The main novelty of our approach is that it can accommodate multiple, even contradictory interpretations of sustainability, addressing the challenge of dealing with the normative dimension of sustainability assessment (Miller et al. 2014; Pascual et al. 2017; Schlaile et al. 2017). A recent study conducted workshops and interviews with stakeholders across Europe to define five socioeconomic pathways (SSPs) for agricultural development in Europe, including one sustainable pathway (Mitter et al. 2020). Such “what could be” scenarios implicitly represent the “what should be” visions of specific stakeholder groups. However, more often than not, stakeholders have opposing definitions of sustainable futures (Robinson et al. 2011; Zorondo-Rodríguez et al. 2014). By focusing on “what should be,” the approach presented here is aiming directly at stakeholder agreement/disagreement and not bothered by probabilities and internal logic of specific scenarios. In our Swiss case study, the three societal visions had almost diametrically opposing desires for future development: Avenir Suisse promoted “land sparing” and economic efficiency while the agroecological movement promoted more of a “land sharing” approach, focusing on different sustainability dimensions (Table 3, Fig. 5). This underlines that a legitimate sustainability assessment needs to be able to accommodate different visions as benchmarks for agricultural development rather than treating sustainability as an absolute value.
In addition to accommodating multiple interpretations of sustainability, our approach also meets the requirements of being holistic, transdisciplinary, and multiscale (see Sala et al. 2013). The approach (Fig. 2) is holistic since it covered cropping and livestock systems together, with indicators that are applicable to a wide set of farming contexts. Furthermore, by including questions on farmer satisfaction and societal valuation, we paid special attention to cover also social dimension of sustainability, which is chronically underrepresented in the agricultural sustainability debate (Janker and Mann 2018). Transdisciplinarity can be defined as crossing disciplinary and scientific/academic boundaries to develop integrated knowledge and theory among science and society (Tress et al. 2005). Our approach is a step in this direction, as it integrates scientific disciplines with non-academic knowledge contained in societal visions. Finally, our approach covers both the farm and the landscape spatial scales, and tracks the development over two decades, thus also including a temporal dimension. We learned that the temporal dimension was especially useful for comparing widely different farming systems, since focusing on the direction of change rather than absolute values smoothed out context variability between farms producing combinations of different crops and livestock. Also, analyzing change rather than one-time measurement removes the need of having (subjective) reference values inherent in most traditional sustainability assessment tools. The added value of analyzing both the landscape and the farm scale was that it allowed cross-validation (Sect. 3.3) and made it possible to detect that there is considerable variation in individual farm trajectories within the landscape.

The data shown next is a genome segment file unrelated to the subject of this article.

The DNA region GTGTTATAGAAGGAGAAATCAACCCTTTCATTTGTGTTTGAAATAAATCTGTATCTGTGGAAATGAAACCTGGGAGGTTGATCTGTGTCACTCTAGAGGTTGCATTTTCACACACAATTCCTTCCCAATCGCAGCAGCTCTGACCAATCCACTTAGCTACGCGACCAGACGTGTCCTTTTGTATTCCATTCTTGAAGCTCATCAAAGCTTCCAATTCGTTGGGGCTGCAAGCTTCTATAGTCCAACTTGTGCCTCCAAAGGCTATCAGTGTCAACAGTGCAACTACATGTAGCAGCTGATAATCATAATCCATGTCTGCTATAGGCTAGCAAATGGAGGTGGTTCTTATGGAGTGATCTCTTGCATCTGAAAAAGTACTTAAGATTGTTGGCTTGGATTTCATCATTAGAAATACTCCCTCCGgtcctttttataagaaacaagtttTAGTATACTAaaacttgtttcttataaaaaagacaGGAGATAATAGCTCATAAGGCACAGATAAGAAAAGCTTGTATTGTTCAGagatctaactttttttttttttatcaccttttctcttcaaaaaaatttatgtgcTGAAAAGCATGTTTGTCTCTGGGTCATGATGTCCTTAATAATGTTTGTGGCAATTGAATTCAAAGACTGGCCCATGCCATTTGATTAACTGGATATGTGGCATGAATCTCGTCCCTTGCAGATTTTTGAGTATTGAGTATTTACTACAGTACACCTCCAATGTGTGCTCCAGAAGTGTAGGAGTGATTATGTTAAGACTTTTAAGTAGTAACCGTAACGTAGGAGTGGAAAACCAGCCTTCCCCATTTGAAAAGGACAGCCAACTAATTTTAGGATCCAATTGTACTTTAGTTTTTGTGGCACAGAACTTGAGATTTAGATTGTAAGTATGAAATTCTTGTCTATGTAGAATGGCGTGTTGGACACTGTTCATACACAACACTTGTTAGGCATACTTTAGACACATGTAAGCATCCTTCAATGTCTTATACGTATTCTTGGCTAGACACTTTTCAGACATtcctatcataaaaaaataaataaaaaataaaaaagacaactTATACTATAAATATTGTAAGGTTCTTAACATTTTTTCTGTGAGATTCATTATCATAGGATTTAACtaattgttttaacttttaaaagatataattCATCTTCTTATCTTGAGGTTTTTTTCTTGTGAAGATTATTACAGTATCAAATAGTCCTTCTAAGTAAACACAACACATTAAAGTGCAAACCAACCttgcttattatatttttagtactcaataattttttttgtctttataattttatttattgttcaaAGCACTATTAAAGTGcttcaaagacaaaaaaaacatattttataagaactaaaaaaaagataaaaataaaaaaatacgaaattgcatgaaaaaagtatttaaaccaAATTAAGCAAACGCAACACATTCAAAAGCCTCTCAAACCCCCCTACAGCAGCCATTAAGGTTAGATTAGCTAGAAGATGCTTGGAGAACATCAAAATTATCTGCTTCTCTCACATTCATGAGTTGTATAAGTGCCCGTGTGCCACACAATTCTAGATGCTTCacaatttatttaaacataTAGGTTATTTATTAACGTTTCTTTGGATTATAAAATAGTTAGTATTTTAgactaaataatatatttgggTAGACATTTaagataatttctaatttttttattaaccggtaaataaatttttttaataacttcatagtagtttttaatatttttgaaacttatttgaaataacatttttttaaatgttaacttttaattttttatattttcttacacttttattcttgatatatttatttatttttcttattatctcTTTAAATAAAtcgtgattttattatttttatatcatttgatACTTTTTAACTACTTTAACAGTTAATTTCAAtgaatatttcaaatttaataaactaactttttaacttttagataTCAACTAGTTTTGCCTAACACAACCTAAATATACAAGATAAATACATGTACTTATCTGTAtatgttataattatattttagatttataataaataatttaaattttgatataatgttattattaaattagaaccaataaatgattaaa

While we screened visions from Swiss political interest groups, future work could utilize repositories such as the visions described by the Global Scenario Group (Electris et al. 2009; GSG 2021), which are applicable anywhere and resonate strongly with visions presented here. Alternatively, in future work, visions and indicators could be defined specifically for the case study region in stakeholder workshops (Mitter et al. 2019) or crowd sourced from citizens directly (Metzger et al. 2018). While being more resource and time intensive, such an approach would further strengthen the participatory element and increase the relevance of the vision for the case study area. Future studies should also consider that, like in all indicator-based assessments, the choice of indicators will influence the results (Kienast and Helfenstein 2016). In our case, the choice to focus on a broad set of indicators representing three sustainability dimensions was at the cost of not being able to analyze specific topics in more detail (such as farm economics of biodiversity loss). For indicators based on survey answers, an additional issue is that reported answers are biased by perception, which may lead to a distorted view of observed change. This bias can be accounted for by validating survey answers (where possible) with other data sources. Finally, it is important to be mindful of the possible consequences of outsourcing the normative aspect of sustainability assessments to societal visions. Visions may be heavily biased by partisan interests or may contain objectively unsustainable components. In our case, the AS vision only had a poorly developed social dimension in terms of the farmer, focusing more on lower prices and taxes for consumers, elements that the other visions did not prioritize (Fig. 5a). The fact that individual visions tend to focus on different aspects of sustainability, or for different stakeholder groups needs to be considered with required caution and transparency in such a comparison.